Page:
(Invited) P-Type 3C-SiC Photocathode for Solar to Hydrogen Energy Conversion

Monday, 2 October 2017: 11:50
Chesapeake C (Gaylord National Resort and Convention Center)
M. Kato (Nagoya Institute of Technology)
Solar to hydrogen conversion technology attracts attention as renewable energy generation. In general, to perform solar to hydrogen conversion, photocatalytic materials are employed. However, most of photocatalytic materials cannot absorb visible light resulting in low conversion efficiency and degrade during operation. Thus, we need to find new photocatalytic materials which have both high conversion efficiencies and resistance to corrosion.

Silicon carbide (SiC) is a chemically stable and photocatalytic semiconductor material. SiC can be grown by different atomic configurations resulting in a large number of polytypes. Among SiC polytypes, 3C-SiC has the smallest band gap (2.3 eV), and thus 3C-SiC is capable to absorb significant part of solar light. In addition, conductive type of SiC can be controlled by doping. Photocatalytic materials with p-type conduction operate as cathode and reduce hydrogen in water. Cathodic operation prevents oxidation of photocatalytic materials. Therefore, p-type 3C-SiC will be an efficient and durable photocatalyst.

However, bulk crystal growth of 3C-SiC is very difficult because this polytype is stable only in growth at much lower temperature than sublimation of SiC, which is a typical condition for bulk SiC growth. This difficulty makes 3C-SiC growth only by chemical vapor deposition (CVD) on Si or 4H- or 6H-SiC substrates. Such the heteroepitaxial growth induces large number of structural defects or polytype mixing owing to lattice mismatch or inheritance of the substrate polytype.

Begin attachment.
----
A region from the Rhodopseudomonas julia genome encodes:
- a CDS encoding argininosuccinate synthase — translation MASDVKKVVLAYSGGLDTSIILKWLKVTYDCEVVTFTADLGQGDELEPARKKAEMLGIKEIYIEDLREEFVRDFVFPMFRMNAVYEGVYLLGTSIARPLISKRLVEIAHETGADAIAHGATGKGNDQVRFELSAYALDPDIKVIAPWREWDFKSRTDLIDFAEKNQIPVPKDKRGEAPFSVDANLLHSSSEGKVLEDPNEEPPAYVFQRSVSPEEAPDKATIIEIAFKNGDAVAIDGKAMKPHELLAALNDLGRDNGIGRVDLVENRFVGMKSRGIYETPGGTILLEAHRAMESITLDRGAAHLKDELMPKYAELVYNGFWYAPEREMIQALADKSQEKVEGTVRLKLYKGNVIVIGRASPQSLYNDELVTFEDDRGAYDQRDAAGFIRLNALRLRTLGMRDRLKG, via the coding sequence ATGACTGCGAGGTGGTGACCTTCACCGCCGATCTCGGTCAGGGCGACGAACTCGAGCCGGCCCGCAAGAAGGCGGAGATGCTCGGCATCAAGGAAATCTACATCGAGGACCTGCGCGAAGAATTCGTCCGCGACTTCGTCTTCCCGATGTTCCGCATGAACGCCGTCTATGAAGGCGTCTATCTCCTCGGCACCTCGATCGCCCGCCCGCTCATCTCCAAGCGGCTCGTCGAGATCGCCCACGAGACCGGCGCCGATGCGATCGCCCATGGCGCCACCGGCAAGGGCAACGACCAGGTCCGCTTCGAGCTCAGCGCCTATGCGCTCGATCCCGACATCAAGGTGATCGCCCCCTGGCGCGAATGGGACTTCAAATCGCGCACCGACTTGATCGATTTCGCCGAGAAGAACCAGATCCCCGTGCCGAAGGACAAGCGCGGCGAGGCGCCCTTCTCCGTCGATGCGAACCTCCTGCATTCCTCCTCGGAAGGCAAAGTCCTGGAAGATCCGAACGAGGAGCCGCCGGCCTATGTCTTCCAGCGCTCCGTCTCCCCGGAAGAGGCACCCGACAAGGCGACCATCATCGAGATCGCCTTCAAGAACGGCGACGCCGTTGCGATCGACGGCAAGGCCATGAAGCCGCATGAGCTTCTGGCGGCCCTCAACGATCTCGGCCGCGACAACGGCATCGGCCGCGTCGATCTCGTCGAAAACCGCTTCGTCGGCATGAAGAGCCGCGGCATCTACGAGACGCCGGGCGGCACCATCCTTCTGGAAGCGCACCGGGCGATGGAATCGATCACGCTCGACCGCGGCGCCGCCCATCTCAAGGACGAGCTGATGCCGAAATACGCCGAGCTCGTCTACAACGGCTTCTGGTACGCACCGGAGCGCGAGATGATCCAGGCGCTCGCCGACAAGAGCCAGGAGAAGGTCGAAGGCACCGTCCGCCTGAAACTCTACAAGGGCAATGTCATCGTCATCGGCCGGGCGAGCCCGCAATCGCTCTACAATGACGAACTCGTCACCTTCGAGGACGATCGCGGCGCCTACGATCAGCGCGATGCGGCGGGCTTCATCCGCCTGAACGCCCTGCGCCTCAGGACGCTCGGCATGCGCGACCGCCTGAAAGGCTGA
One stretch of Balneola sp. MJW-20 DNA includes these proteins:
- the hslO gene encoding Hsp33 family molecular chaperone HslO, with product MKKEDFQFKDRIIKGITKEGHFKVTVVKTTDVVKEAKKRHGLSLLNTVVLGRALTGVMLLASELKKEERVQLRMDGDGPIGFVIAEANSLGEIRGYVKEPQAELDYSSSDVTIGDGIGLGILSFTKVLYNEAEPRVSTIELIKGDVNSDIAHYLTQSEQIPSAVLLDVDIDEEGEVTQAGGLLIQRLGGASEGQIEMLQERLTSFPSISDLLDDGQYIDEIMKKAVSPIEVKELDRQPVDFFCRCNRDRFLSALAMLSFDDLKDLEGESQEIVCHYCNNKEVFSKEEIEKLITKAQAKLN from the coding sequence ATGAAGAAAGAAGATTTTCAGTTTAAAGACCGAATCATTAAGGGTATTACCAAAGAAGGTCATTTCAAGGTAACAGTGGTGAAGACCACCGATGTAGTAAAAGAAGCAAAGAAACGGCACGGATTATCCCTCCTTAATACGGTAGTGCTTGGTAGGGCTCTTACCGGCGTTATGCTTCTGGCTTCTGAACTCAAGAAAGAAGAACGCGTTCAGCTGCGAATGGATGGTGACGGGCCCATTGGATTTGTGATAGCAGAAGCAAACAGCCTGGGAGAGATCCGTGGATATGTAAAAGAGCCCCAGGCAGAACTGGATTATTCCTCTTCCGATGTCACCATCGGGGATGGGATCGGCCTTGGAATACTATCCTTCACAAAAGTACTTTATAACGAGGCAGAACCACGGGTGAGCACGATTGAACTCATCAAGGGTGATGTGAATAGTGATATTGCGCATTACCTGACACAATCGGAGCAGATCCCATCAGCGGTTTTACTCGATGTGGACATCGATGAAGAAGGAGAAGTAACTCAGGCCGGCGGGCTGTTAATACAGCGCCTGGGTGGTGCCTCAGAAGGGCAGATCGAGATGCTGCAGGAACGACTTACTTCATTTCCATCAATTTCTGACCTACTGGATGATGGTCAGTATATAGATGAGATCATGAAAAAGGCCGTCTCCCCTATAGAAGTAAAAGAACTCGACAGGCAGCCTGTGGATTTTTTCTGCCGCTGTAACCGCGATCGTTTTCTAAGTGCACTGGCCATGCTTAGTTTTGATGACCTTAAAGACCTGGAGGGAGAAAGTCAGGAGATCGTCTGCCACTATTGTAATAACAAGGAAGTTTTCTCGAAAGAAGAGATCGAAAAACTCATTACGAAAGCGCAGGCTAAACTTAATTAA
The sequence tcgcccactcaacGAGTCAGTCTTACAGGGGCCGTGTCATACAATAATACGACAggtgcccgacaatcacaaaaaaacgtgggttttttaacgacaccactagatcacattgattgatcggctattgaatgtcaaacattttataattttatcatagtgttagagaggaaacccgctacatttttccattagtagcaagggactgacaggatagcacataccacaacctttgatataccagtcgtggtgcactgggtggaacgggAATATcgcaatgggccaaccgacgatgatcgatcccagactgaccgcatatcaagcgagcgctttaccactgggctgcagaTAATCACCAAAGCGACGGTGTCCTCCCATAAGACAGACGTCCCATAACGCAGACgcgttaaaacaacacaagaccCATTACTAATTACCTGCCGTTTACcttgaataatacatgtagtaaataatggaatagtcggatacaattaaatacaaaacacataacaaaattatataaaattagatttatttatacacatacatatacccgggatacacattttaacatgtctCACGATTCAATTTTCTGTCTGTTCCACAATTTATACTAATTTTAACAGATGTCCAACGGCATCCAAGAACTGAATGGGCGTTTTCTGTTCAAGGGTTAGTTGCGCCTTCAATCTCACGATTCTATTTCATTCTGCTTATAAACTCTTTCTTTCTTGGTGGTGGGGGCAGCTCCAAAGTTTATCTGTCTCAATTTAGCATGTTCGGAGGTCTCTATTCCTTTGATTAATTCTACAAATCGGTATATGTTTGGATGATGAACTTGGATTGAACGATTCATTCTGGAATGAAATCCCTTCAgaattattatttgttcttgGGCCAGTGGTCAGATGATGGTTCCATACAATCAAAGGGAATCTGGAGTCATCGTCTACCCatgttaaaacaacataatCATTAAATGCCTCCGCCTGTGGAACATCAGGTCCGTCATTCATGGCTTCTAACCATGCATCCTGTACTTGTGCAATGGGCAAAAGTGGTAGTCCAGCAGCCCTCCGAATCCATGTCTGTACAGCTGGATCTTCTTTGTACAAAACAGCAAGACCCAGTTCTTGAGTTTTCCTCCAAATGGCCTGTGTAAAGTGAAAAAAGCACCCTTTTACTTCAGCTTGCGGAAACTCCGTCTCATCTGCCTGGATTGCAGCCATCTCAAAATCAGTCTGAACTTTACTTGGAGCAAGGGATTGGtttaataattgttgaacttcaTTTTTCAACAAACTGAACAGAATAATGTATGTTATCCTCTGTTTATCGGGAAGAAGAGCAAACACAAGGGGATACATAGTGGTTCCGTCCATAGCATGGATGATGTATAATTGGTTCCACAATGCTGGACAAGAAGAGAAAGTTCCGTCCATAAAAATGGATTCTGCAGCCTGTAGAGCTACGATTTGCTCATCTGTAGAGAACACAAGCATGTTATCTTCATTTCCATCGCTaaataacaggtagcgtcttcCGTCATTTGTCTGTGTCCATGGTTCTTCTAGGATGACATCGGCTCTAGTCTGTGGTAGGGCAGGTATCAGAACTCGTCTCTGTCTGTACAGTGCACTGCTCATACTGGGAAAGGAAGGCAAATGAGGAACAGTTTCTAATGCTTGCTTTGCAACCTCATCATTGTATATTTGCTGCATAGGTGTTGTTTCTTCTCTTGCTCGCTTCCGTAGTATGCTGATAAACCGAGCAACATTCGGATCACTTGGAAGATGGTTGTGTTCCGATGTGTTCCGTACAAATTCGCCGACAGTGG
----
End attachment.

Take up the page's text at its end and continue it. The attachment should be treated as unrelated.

For our recent 3C-SiC photocathode fabrication, we employed p+-type 4H-SiC substrates with the (0001) Si-face inclined 0.7° to <1120> direction. Growth on the 4H-SiC substrates with quasi on-axis Si-face prevents polytype mixing and p+-type conductivity of the substrate facilitates ohmic contact formation on the substrate side. We performed 3C-SiC growth on the substrates by CVD with silane and propane as source gases and in an Al acceptor doping condition. A photograph of the grown crystal is shown in Fig. 1(a). After the growth, we fabricated ohmic contact on the substrate side of the crystals. The 3C-SiC surface is active surface as the photocathode. In addition, we formed Pt or Pd cocatalysts on the 3C-SiC surface to enhance hydrogen generation by the photocathodes. The schematic of the photocathode structure is shown in Fig. 1(b).

We measured photocurrent-potential characteristics for the photocathodes in 1 M H2SO4 aqueous solution using chopped solar simulator light with 100 mW/cm2. The results are shown in Fig. 1(c). For bare surface, cathodic photocurrent was observed below 0.6 V vs SCE, and it reached -1.4 A/cm2 at -1 V vs SCE. On the other hand, with cocatalysts, photocurrents were observed at higher potential, and in the case of with Pt cocatalysts, it was observed from 0.9 V vs SCE. In addition, at -1 V vs SCE, the photocurrent was -2.3 A/cm2.

In solar to hydrogen conversion, the Faraday efficiencies of the photocathodes were near to 100% and the photocathodes were not degraded during experiments. Solar to hydrogen conversion efficiency for the photocathode with Pt cocatalysts was 0.52 %. Considering such a high efficiency and possibility of further improvement, SiC is a very promising material for the solar to hydrogen conversion technology.